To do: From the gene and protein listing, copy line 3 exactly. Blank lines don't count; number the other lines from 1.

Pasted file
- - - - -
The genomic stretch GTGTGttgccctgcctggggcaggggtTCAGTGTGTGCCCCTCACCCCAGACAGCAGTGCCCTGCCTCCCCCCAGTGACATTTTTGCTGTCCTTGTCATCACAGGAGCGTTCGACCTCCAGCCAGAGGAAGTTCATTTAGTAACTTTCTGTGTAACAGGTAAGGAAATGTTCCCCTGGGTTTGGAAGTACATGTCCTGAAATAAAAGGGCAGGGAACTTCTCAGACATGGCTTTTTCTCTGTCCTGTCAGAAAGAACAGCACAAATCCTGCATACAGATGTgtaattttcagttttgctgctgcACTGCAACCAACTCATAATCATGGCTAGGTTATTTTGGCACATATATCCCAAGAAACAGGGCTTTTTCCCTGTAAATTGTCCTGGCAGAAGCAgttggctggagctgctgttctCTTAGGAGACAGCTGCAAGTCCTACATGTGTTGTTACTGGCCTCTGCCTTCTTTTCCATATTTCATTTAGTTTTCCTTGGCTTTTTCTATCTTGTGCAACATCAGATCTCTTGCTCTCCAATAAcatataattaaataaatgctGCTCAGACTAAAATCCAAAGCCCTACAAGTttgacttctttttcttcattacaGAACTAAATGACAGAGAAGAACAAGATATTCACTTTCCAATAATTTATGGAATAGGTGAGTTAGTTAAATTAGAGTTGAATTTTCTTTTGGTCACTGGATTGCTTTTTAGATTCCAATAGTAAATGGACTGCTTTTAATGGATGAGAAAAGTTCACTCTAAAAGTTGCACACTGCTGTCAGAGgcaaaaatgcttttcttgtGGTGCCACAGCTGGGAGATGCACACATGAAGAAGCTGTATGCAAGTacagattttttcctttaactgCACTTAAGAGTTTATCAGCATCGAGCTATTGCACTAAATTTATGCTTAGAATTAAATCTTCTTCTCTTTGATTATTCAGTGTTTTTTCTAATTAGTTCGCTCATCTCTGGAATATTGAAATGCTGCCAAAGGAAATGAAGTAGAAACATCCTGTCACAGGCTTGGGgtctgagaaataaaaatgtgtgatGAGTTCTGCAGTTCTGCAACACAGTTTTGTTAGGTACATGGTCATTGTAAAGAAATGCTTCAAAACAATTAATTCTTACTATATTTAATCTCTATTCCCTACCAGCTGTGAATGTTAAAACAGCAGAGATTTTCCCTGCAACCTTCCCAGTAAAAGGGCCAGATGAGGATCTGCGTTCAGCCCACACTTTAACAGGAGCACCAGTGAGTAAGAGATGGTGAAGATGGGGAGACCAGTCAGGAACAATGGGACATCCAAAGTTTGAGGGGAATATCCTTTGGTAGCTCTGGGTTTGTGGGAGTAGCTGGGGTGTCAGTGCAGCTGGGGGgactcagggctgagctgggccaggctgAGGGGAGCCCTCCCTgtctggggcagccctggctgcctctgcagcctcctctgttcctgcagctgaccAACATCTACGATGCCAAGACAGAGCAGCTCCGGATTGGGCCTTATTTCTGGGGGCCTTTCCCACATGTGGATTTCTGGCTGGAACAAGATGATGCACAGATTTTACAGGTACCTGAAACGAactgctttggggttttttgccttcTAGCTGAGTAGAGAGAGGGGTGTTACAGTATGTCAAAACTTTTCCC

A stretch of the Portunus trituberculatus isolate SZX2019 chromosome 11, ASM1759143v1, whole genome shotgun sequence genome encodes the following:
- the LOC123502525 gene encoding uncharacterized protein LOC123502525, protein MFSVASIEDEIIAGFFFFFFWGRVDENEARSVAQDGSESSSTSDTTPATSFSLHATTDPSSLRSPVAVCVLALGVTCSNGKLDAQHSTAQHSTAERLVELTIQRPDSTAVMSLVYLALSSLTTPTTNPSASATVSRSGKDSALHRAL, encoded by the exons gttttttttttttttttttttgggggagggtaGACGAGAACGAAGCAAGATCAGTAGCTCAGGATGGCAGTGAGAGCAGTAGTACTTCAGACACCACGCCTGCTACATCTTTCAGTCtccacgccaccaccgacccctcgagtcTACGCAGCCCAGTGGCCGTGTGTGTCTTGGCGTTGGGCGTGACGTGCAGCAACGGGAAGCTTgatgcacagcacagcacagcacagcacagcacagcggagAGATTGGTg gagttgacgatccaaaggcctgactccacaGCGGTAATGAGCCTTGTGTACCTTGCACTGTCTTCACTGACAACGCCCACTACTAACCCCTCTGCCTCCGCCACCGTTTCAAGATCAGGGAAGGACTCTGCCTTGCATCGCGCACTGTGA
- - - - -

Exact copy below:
- the LOC123502525 gene encoding uncharacterized protein LOC123502525, protein MFSVASIEDEIIAGFFFFFFWGRVDENEARSVAQDGSESSSTSDTTPATSFSLHATTDPSSLRSPVAVCVLALGVTCSNGKLDAQHSTAQHSTAERLVELTIQRPDSTAVMSLVYLALSSLTTPTTNPSASATVSRSGKDSALHRAL, encoded by the exons gttttttttttttttttttttgggggagggtaGACGAGAACGAAGCAAGATCAGTAGCTCAGGATGGCAGTGAGAGCAGTAGTACTTCAGACACCACGCCTGCTACATCTTTCAGTCtccacgccaccaccgacccctcgagtcTACGCAGCCCAGTGGCCGTGTGTGTCTTGGCGTTGGGCGTGACGTGCAGCAACGGGAAGCTTgatgcacagcacagcacagcacagcacagcacagcggagAGATTGGTg gagttgacgatccaaaggcctgactccacaGCGGTAATGAGCCTTGTGTACCTTGCACTGTCTTCACTGACAACGCCCACTACTAACCCCTCTGCCTCCGCCACCGTTTCAAGATCAGGGAAGGACTCTGCCTTGCATCGCGCACTGTGA